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While the game had a promising start, thanks in part the awesome mini videos at the beginning of the game and one of wrestling’s most famous character selection screens ever, inside the pivotal squared circle, everything just falls flat on its face.

Much like the WWE Aftershock, SuperBrawl Wrestling has marginal 12-man roster, and menial game modes. But perhaps what makes SuperBrawl Wrestling just all around awful is the rather bizarre gameplay mechanics that has eschewed the concept of a grappling system, an essential marquee move in any wrestling match. Instead, your characters are relegated to just doing moves, dropkicks, a variety of strikes, and a selection of classic wrestling moves – atomic bombs, piledrivers, suplexes. Your health and stamina bars are mere window dressings, matches are tedious tasks of repetition, and its terrible engine will make you immediately throw this game out–preferably into the front row of the crowd.

3 Best: WWE SmackDown! Here Comes The Pain

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Arguably the best wrestling game in history, and only second to the seemingly unmatched WWF No Mercy by mere personal preference, WWE SmackDown! Here Comes the Pain is an enjoyable immersive wrestling experience providing 65 unique WWE personalities to chose from–including 11 legends, eight central match types, some seriously sweet environmental areas to play in, and a faster paced style of wrestling gameplay.

SmackDown! Here Comes the Pain is an intoxicating mix of fluid gameplay – finely balancing technical elements with arcade-style mechanics – and a stellar visual engine that ages beautifully like fine wine. The spiritual successor to the acclaimed WWE SmackDown! Shut Your Mouth, Here Comes the Pain will have you coming back time after time to digital lay the smackdown on any and all contestants who enter the ring.

2 Worst: WWE Crush Hour

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WWE Crush Hour is a prime example of what happens when a licensed game goes horribly wrong.

As you might have guessed, WWE Crush Hour is a car combat game in an all-new vehicular “ring.” Consider the premise: Vince McMahon now has full control over all the television networks, meaning WWE superstars are the main attractions on any TV show or commercial leading to this pet project, a TV show titled “Crush Hour,” a demolition derby-style attraction starring 30 superstars in unique cars equipped with weapons.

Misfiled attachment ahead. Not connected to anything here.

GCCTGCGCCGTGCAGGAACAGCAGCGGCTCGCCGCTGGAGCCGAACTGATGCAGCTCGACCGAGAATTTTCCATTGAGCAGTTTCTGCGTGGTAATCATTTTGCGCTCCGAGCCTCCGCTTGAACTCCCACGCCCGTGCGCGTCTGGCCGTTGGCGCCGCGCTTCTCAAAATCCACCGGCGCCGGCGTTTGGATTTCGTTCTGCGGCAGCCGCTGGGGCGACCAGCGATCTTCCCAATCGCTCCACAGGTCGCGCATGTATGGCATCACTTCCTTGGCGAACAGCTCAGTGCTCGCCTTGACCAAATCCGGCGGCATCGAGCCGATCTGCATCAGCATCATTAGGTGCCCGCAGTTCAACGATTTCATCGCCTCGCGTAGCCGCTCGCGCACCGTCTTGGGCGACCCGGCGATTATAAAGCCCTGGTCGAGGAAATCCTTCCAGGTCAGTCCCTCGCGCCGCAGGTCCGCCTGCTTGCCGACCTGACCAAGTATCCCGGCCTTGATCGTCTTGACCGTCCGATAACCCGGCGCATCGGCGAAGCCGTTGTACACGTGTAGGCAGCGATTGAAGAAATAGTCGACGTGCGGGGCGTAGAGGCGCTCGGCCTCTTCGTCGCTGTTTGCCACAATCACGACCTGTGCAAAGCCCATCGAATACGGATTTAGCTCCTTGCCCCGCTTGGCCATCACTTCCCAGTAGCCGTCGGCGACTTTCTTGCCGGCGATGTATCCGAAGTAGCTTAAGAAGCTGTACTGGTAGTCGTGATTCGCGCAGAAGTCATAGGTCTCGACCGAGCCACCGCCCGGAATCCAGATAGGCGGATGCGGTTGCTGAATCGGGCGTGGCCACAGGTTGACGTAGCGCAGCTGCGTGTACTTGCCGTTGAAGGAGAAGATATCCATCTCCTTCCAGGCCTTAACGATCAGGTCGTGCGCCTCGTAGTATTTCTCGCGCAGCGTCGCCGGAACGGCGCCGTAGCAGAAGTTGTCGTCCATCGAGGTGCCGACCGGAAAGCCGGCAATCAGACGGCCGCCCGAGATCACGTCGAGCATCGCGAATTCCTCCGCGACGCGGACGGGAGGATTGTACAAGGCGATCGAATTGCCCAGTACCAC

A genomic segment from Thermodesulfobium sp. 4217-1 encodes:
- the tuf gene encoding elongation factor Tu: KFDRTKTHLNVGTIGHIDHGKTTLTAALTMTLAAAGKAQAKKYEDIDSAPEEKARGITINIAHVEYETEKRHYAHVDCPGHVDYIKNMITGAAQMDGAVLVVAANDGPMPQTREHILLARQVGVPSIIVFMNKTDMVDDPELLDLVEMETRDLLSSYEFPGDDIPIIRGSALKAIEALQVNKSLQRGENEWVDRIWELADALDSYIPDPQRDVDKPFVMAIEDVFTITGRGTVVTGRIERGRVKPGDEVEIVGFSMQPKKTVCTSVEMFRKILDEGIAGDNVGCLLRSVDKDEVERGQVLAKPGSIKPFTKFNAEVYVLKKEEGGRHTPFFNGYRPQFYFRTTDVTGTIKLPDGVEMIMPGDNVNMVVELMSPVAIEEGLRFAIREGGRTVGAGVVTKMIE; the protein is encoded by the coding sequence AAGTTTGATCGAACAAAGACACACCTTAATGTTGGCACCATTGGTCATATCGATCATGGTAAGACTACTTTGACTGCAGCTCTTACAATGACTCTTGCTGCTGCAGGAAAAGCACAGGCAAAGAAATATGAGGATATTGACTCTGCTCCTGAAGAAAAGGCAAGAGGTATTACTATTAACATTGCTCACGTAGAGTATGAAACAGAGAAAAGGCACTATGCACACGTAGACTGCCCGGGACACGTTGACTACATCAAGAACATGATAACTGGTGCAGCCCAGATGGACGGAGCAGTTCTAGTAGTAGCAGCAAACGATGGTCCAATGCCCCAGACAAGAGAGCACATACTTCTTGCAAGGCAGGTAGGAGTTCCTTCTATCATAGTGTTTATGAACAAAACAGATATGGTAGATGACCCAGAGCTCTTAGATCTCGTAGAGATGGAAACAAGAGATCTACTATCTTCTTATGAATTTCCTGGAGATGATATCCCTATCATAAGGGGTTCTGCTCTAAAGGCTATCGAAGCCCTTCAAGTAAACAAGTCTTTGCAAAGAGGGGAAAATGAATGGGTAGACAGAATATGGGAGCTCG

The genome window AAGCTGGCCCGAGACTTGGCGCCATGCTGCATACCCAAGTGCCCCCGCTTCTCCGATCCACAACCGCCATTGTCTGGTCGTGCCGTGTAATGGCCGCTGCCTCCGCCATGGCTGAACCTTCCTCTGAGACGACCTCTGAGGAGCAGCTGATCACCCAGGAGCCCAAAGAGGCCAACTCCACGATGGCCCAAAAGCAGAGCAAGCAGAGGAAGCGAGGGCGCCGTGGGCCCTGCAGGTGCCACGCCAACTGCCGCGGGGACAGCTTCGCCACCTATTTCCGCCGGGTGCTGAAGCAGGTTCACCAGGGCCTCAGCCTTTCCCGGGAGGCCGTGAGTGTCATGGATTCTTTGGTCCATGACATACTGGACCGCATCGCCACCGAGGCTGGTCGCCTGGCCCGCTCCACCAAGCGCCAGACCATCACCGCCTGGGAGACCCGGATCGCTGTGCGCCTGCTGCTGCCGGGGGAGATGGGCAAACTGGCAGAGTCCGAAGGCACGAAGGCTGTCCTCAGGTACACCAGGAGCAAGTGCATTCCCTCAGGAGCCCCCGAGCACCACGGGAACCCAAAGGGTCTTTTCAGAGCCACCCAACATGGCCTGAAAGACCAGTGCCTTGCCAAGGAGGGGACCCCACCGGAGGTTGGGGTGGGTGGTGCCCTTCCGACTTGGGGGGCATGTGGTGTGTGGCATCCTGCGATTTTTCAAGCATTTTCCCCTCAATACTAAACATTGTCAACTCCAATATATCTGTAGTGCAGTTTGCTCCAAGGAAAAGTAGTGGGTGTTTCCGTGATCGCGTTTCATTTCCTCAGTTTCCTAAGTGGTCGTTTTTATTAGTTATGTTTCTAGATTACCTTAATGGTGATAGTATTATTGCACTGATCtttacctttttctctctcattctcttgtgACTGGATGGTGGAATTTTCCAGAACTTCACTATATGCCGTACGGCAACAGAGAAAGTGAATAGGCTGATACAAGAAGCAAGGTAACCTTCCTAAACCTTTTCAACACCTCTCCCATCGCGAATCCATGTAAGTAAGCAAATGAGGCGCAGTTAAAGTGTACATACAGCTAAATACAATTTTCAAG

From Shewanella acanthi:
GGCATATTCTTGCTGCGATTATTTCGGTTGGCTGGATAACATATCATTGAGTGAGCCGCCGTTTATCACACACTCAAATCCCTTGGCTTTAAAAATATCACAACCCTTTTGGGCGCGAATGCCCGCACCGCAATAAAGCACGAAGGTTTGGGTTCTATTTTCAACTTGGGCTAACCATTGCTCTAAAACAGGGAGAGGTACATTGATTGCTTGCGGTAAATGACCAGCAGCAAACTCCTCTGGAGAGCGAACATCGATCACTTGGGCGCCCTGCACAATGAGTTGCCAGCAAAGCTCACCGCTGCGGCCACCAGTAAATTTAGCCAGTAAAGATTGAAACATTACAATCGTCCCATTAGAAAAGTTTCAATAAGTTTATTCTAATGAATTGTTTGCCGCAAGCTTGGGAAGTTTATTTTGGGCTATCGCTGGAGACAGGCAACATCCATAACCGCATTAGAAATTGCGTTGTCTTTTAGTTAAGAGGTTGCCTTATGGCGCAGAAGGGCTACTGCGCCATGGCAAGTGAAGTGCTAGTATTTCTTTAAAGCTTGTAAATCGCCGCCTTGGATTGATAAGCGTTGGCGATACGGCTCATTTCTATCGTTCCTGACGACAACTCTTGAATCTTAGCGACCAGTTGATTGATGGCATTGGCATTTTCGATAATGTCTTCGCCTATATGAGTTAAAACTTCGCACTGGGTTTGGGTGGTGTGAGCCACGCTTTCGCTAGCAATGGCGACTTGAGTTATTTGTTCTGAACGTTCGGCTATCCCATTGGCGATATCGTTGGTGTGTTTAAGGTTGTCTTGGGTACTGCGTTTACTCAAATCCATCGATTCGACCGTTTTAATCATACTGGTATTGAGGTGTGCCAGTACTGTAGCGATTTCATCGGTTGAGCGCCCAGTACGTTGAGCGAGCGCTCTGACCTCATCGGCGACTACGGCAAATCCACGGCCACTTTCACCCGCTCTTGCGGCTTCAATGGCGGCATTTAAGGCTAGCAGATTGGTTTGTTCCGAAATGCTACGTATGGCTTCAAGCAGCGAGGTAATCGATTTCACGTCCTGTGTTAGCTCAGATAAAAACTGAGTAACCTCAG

Though the premise is finicky at best, Crush Hour is nothing more than a poor man’s Twisted Metal, stripped-down and simplified, yet without any of the fun mechanics of Twisted Metal. At best, WWE can be praised for their attempt to do something different, but they obviously didn’t learn their lesson with the release of WWF Betrayal.

1 Best: WWF No Mercy

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The undisputed heavyweight champion of the world, WWF No Mercy is a true love letter to the sport. The eagerly anticipated follow-up to the successful WWF WrestleMania 2000, No Mercy stands atop as King of the Mountain thanks to its deep 65 character strong roster – notwithstanding hidden unlockable characters, a solid, branching story mode, accessible game with depth, and perhaps one of the best Create-A-Wrestler modes available in any wrestling game.

Its infinite replayability and mass appeal to even non-wrestling fans makes WWF No Mercy the definitive wrestling bible. After all, no wrestling game before it or has yet to come has imitated No Mercy’s ability to balance arcade-style game mechanics and technical wrestling prowess. A game that endures and is on a whole ‘nother playing field, No Mercy reminds you why you love coming back between the ropes.